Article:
Organizations can see an employee from three perspectives: as a resource-tool, as a partner, or as a sprout. Let us start from the beginning.
The approach that “an employee is the resource” sees the person as a tool – as an instrument to achieve the goal. If I need to hammer a nail into the wall, then I take the hammer and I do the work. When I want to achieve the goal, then I ask for help from my colleague and we achieve the goal together. This approach is based on a rational benefit. If employees in the company are seen as resources, then probably there will be no mutual loyalty.
This approach allows to employ and dismiss people without a special commitment and pain. The company has benefits – such a company is flexible, competitive and has no excess of employees. This situation may be favourable for the employees as well: not everybody wants to commit and bind themselves; to be a freelancer means independence when an employee’s attitude is: „I performed the job, I did what was written in my contract and I can say goodbye“.
There is another approach when the employee is the equivalent partner. Together we create value and achieve results. Partnership means that we are sharing hard and joyful moments, also money. Partnership is horizontal and it is based on trust. Such relationships are long-term and sustainable.
The employee is seen as a sprout when the attitude to him is based on humanist ideas. When the employee joins the organization, then for him we create greenhouse conditions (employee welcome program) so the person can get rooted here. Then we have to put efforts (offer career plans, talent development) so the person can spread new branches (develop) and blossom (realize himself).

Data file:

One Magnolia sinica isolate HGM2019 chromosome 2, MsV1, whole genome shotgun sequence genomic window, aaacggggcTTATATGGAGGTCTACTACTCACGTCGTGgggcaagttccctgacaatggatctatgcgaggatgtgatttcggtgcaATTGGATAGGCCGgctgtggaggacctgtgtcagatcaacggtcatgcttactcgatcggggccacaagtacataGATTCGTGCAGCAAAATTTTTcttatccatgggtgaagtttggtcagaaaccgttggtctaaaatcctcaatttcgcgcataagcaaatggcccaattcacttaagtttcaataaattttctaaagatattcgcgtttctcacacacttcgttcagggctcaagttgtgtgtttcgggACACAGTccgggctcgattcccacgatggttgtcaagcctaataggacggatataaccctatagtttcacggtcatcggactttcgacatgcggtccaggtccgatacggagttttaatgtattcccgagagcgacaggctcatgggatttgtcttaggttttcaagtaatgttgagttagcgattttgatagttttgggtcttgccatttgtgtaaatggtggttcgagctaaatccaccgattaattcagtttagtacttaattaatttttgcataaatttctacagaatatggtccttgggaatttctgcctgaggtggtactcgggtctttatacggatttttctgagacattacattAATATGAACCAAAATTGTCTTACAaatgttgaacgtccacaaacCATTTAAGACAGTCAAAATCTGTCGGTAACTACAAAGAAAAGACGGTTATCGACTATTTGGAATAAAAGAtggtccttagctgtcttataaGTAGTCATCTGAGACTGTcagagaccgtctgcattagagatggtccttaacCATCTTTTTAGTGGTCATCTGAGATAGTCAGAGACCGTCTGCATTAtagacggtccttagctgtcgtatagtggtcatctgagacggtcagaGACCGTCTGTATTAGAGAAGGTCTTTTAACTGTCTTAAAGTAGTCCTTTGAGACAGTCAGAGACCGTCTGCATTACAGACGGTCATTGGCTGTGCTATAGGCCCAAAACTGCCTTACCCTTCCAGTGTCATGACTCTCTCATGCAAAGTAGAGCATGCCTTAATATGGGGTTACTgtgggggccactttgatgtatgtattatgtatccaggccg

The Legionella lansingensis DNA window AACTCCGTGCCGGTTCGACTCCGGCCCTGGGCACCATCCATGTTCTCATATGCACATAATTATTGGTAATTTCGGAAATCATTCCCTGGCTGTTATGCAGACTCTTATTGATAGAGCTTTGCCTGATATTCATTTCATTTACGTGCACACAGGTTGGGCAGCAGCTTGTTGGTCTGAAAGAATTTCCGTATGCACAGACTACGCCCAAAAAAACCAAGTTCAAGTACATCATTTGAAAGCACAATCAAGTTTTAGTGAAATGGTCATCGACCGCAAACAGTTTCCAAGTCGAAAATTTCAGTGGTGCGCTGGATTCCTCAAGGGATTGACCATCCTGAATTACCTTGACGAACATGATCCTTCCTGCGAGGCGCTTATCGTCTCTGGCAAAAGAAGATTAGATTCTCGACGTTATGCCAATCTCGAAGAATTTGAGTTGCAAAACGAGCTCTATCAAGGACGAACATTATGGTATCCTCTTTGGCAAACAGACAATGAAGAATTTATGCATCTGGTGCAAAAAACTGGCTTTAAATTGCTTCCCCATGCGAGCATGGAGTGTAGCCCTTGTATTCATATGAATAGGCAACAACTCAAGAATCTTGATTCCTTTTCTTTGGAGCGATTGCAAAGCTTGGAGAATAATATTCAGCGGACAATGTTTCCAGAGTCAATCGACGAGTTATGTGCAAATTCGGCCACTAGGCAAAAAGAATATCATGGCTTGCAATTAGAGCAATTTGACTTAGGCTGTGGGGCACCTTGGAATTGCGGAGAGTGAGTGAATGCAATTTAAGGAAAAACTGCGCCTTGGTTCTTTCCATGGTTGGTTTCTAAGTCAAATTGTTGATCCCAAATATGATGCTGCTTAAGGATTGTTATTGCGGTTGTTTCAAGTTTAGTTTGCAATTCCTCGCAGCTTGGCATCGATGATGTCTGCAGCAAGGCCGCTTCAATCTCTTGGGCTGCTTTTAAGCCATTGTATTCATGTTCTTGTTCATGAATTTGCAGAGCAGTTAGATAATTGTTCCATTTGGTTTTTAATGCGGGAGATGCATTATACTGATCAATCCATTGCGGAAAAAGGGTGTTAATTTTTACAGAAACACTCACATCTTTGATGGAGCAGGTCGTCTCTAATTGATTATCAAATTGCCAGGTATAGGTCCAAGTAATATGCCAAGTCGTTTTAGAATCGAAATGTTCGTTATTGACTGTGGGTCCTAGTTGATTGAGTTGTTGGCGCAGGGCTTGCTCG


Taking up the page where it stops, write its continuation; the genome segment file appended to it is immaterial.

This approach is common in Western organizations, that seek to attract and recruit many young people (it is not worth to put so much effort for the old person?). Of course, such an environment is favourable for the employee, but it also has side effects – it can spoil young people who move from one organization to another with a long list of what they want. Employees, who grow in such organizations, often do not understand how money is earned or how the value is created, what taxes are counted from the salary; it may look like the money is simply taken from some invisible storages and transferred to the employee’s account. When such organizations unexpectedly lay off hundreds of workers, they fly in the job market as lost butterflies looking for the place where they can land.
When I do research in organizations, I see, that although there is one dominant philosophy of attitude towards the employee, much depends on the maturity of the department and the staff. Of course, the members of the top management team are bound by the partnership that requires maturity. Thus, the organization has to raise, develop the employee and help him to mature. Does this start with purification of the soil where I can plant the sprout? This is a good question. First, I must look at what I am planting and what culture I am developing. If from the first days I show that the organization has to put efforts for the employee, then it is unlikely that I can expect partnership later on, because partnership is based on mutual commitment, mutual exchange.
Dr. Alisa Miniotaitė is a management and leadership expert, founder of UAB ALISA MANAGEMENT LABORATORY, ISM University of Management and Economics, Leadership Program Manager